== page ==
Much of Yellow River Forest is marked by rugged terrain with numerous rock outcrops, bluffs and steep slopes. On the major upland divides between drainages, the bedrock is overlaid to varying depths with pre-Illinoian glacial till and this in turn is overlain with Wisconsinan loess of various thickness.
Valleys are narrow and "V-shaped" except along major drainages where they may be quite wide.
A brief summary of the geology of Yellow River State Forest and surrounding region is presented in a publication titled "The Archeology of Clayton County, Iowa", by Bear Creek Archeology, Inc., Cresco, Iowa. Several useful publications are referenced.
Yellow River Forest is home to many species of wildlife who live in its various habitats. From a recreational standpoint, Yellow River Forest presents opportunities for hunters to take deer, squirrel, raccoon and various species of waterfowl and upland game birds; the trapper to harvest beaver, mink and other furbearers and the angler to take trout and other species of gamefish.
The forest has many good opportunities for bird watchers to pursue their interests. Many ducks, wading birds and other marsh dwelling birds occupy the marshes and beaver ponds on Little Paint Creek. Bald eagles may be seen at any time on the forest and surrounding environs. A threatened and endangered bird of the forest is the red-shouldered hawk.
The major Yellow River Forest plant communities are maple-basswood, oak-hickory and bottomland hardwoods. Prairie species may be found on dry bluff tops, rock outcroppings and steep slopes that face south and west.
The maple-basswood forest type is commonly found on north and east facing slopes and is largely comprised of sugar maple, basswood, white ash and red and white elm.
The oak-hickory forest type occupies drier sites such as ridge tops and south and west facing slopes. Components include red and white oak, red and white elm, bur oak and hickory.
The bottomland hardwoods forest type includes red and white elm, green ash, cottonwood and several other bottomland species.
Prairie sites contain big and little bluestem, needle-and-thread grass, indiangrass, prickly pear and others. Jeweled shooting star (Dodecatheon amethystinum) is a state endangered species found on the forest.
Many acres have been planted to native hardwoods like black locust and English oak and several species of conifers. Species adaptation plots (trial plantings of conifers) have been established to test the practicability of planting the various species represented.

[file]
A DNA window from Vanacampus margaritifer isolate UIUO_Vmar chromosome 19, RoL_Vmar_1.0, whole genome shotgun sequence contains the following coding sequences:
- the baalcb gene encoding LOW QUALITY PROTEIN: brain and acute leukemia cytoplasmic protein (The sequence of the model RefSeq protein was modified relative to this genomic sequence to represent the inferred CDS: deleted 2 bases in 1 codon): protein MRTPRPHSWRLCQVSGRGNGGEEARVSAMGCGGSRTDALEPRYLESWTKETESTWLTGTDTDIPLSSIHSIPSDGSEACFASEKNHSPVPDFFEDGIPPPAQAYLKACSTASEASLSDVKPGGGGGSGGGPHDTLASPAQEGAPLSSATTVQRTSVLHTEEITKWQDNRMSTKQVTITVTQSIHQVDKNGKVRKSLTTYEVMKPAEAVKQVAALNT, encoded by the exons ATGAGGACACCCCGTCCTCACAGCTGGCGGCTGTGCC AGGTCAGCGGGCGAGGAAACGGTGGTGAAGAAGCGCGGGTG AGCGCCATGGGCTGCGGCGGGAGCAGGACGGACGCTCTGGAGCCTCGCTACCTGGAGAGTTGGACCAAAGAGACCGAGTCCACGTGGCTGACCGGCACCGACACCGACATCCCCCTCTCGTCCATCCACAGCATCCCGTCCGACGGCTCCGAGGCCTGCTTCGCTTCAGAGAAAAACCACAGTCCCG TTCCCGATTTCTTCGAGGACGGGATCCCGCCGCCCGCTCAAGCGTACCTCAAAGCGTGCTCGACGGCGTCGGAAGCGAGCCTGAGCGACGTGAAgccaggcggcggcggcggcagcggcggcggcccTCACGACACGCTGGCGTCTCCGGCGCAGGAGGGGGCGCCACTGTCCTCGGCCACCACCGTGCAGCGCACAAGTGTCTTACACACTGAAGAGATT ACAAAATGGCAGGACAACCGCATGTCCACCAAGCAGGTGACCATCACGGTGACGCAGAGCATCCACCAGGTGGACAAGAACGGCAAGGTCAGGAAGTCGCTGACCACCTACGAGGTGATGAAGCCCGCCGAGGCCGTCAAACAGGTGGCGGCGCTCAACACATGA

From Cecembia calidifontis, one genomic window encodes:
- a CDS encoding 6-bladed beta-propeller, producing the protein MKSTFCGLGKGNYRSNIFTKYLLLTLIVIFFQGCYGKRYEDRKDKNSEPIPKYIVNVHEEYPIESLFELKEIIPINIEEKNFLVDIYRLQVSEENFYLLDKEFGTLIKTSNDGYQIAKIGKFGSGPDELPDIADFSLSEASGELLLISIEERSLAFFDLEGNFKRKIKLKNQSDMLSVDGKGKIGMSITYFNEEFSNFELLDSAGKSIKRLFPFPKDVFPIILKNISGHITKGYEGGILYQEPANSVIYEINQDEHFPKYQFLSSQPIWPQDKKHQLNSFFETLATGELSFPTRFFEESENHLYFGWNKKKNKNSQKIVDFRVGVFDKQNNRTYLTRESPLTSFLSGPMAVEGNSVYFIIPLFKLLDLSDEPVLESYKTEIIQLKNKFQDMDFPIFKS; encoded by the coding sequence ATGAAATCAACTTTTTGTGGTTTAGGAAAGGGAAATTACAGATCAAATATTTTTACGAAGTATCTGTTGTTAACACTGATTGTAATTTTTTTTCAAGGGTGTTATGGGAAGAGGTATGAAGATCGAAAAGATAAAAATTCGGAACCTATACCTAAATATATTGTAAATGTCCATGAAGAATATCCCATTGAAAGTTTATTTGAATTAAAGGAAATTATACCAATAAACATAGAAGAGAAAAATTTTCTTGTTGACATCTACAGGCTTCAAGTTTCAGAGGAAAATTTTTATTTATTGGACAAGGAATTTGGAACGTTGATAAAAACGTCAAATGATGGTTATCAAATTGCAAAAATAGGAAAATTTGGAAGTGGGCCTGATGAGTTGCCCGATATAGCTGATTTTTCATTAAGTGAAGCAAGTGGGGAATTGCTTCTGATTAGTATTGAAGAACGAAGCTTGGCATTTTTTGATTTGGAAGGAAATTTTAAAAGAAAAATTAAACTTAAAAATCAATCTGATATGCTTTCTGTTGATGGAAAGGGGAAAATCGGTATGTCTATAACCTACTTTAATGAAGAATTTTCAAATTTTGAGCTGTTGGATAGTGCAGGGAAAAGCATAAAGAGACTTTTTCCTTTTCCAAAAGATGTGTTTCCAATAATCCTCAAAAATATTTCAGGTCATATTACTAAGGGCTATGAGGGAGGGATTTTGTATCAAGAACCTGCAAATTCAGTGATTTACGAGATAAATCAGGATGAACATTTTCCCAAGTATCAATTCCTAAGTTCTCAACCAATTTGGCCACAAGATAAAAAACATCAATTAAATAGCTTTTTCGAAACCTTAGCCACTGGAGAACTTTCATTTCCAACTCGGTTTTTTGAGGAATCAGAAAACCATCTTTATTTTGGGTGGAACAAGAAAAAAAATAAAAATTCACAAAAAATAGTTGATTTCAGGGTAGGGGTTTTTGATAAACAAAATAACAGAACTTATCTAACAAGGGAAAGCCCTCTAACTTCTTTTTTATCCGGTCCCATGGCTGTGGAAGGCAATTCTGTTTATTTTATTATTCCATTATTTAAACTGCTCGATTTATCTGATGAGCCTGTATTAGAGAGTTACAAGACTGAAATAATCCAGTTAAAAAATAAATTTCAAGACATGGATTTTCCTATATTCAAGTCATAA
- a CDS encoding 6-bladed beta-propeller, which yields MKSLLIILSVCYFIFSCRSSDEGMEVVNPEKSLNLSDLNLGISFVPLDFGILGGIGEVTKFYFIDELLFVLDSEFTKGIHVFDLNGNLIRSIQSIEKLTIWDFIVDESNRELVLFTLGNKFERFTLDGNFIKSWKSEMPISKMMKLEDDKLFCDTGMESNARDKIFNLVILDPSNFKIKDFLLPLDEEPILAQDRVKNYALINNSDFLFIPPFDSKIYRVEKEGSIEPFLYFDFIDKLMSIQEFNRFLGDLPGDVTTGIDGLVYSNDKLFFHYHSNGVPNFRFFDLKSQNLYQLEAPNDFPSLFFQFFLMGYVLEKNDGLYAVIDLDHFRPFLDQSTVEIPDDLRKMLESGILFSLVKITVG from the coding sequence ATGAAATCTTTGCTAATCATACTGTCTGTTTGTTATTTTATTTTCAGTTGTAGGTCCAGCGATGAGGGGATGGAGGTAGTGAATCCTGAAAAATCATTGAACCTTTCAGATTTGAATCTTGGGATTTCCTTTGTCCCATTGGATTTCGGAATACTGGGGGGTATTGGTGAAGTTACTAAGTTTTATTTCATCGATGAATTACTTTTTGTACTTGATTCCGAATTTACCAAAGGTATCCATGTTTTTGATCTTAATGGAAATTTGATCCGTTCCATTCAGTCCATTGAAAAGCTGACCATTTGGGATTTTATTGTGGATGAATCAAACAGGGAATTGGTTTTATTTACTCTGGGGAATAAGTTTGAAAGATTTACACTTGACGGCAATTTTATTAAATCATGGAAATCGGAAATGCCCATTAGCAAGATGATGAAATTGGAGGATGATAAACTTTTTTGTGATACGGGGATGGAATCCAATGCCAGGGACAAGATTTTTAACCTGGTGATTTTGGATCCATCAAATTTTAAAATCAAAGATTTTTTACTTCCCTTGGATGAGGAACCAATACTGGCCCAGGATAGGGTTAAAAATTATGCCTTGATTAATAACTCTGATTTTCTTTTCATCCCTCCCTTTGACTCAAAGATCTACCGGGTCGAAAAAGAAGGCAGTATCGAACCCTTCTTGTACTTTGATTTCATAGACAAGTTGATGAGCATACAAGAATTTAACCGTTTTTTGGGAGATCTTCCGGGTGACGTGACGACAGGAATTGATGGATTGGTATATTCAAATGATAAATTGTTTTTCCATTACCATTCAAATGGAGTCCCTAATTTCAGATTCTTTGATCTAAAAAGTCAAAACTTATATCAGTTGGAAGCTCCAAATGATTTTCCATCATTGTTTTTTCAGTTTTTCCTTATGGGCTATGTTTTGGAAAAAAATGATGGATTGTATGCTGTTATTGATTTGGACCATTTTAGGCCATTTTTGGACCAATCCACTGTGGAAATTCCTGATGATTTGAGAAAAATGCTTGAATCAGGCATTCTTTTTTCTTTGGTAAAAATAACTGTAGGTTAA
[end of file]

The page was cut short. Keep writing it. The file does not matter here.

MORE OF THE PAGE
Origin of Forest Names
The original parcels of the state forest were located on either side of the Yellow River near its confluence with the Mississippi. The first lands acquired for Yellow River State Forest were purchased in 1935 with funds that were appropriated to support the Civilian Conservation Corps (C.C.C.). The original purchase was adjacent to the Yellow River near its confluence with the Mississippi and the name "Yellow River Forest" was appropriate. In 1949, 1500 acres of the Forest was transferred to the National Park Service and became a part of Effigy Mounds National Monument.
This left only 200 acres in the Yellow River Unit and a further 160 acres in the Lost 40 Unit that were actually located within the basin of the Yellow River. This was the case until 1990 when the 880 acre Johanningmeir property was purchased adjacent to the old Yellow River Unit. At the time of transfer to the National Park Service the larger units were located in the Paint Creek watershed, north of the Yellow River. This remains the case at present.
The Paint Creek Unit takes its name from the stream by that name. Most of the area of Yellow River Forest now lays within the Paint Creek watershed. There are two Paint Creeks; Little Paint and Big Paint. These are the streams which figure prominently in recreation such as camping and trout fishing and which are a major feature of the forest. Paint Creek drains all of the Paint Creek Unit and parts of the Luster Heights and Waukon Junction Units.
Paint Rock Unit takes its name from figures painted by Indians on a high, limestone bluff overlooking the Mississippi near the south end of the unit. A Catholic parish located nearby is also known as Paint Rock.
The Luster Heights Unit takes its name from the family who owned the property at one time.
The Waukon Junction Unit is named for the once thriving community located at the foot of a bluff at its south end.